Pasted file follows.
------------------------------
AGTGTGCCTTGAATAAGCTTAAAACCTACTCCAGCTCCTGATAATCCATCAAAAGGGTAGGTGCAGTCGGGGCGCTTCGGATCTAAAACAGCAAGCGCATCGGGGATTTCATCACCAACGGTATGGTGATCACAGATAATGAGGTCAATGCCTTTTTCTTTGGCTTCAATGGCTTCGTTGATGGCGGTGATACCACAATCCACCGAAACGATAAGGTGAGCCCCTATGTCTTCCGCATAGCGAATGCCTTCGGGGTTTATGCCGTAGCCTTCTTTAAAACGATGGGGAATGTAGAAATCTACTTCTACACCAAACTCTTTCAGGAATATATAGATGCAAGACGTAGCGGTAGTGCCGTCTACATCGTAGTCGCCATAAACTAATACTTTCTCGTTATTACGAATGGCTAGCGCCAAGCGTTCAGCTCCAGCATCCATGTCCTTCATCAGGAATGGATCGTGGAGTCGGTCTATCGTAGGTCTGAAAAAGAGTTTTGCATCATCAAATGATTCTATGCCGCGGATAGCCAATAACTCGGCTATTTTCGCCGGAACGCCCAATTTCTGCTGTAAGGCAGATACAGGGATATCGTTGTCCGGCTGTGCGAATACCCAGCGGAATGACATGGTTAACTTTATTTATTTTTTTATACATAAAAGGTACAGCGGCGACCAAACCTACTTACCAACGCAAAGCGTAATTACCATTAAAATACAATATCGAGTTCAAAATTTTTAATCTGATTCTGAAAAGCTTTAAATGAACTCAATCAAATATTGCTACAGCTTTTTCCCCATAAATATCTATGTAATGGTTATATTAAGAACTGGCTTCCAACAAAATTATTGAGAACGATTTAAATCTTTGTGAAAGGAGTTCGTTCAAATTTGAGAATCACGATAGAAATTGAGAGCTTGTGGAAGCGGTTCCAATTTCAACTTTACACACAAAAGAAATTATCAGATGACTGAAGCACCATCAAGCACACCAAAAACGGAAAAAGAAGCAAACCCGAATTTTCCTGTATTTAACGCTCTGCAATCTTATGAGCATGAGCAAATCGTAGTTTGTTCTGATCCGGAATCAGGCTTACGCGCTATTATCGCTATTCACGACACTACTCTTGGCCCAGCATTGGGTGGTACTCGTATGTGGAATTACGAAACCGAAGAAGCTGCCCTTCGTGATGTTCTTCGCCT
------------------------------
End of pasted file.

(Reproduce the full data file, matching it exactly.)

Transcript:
AGTGTGCCTTGAATAAGCTTAAAACCTACTCCAGCTCCTGATAATCCATCAAAAGGGTAGGTGCAGTCGGGGCGCTTCGGATCTAAAACAGCAAGCGCATCGGGGATTTCATCACCAACGGTATGGTGATCACAGATAATGAGGTCAATGCCTTTTTCTTTGGCTTCAATGGCTTCGTTGATGGCGGTGATACCACAATCCACCGAAACGATAAGGTGAGCCCCTATGTCTTCCGCATAGCGAATGCCTTCGGGGTTTATGCCGTAGCCTTCTTTAAAACGATGGGGAATGTAGAAATCTACTTCTACACCAAACTCTTTCAGGAATATATAGATGCAAGACGTAGCGGTAGTGCCGTCTACATCGTAGTCGCCATAAACTAATACTTTCTCGTTATTACGAATGGCTAGCGCCAAGCGTTCAGCTCCAGCATCCATGTCCTTCATCAGGAATGGATCGTGGAGTCGGTCTATCGTAGGTCTGAAAAAGAGTTTTGCATCATCAAATGATTCTATGCCGCGGATAGCCAATAACTCGGCTATTTTCGCCGGAACGCCCAATTTCTGCTGTAAGGCAGATACAGGGATATCGTTGTCCGGCTGTGCGAATACCCAGCGGAATGACATGGTTAACTTTATTTATTTTTTTATACATAAAAGGTACAGCGGCGACCAAACCTACTTACCAACGCAAAGCGTAATTACCATTAAAATACAATATCGAGTTCAAAATTTTTAATCTGATTCTGAAAAGCTTTAAATGAACTCAATCAAATATTGCTACAGCTTTTTCCCCATAAATATCTATGTAATGGTTATATTAAGAACTGGCTTCCAACAAAATTATTGAGAACGATTTAAATCTTTGTGAAAGGAGTTCGTTCAAATTTGAGAATCACGATAGAAATTGAGAGCTTGTGGAAGCGGTTCCAATTTCAACTTTACACACAAAAGAAATTATCAGATGACTGAAGCACCATCAAGCACACCAAAAACGGAAAAAGAAGCAAACCCGAATTTTCCTGTATTTAACGCTCTGCAATCTTATGAGCATGAGCAAATCGTAGTTTGTTCTGATCCGGAATCAGGCTTACGCGCTATTATCGCTATTCACGACACTACTCTTGGCCCAGCATTGGGTGGTACTCGTATGTGGAATTACGAAACCGAAGAAGCTGCCCTTCGTGATGTTCTTCGCCT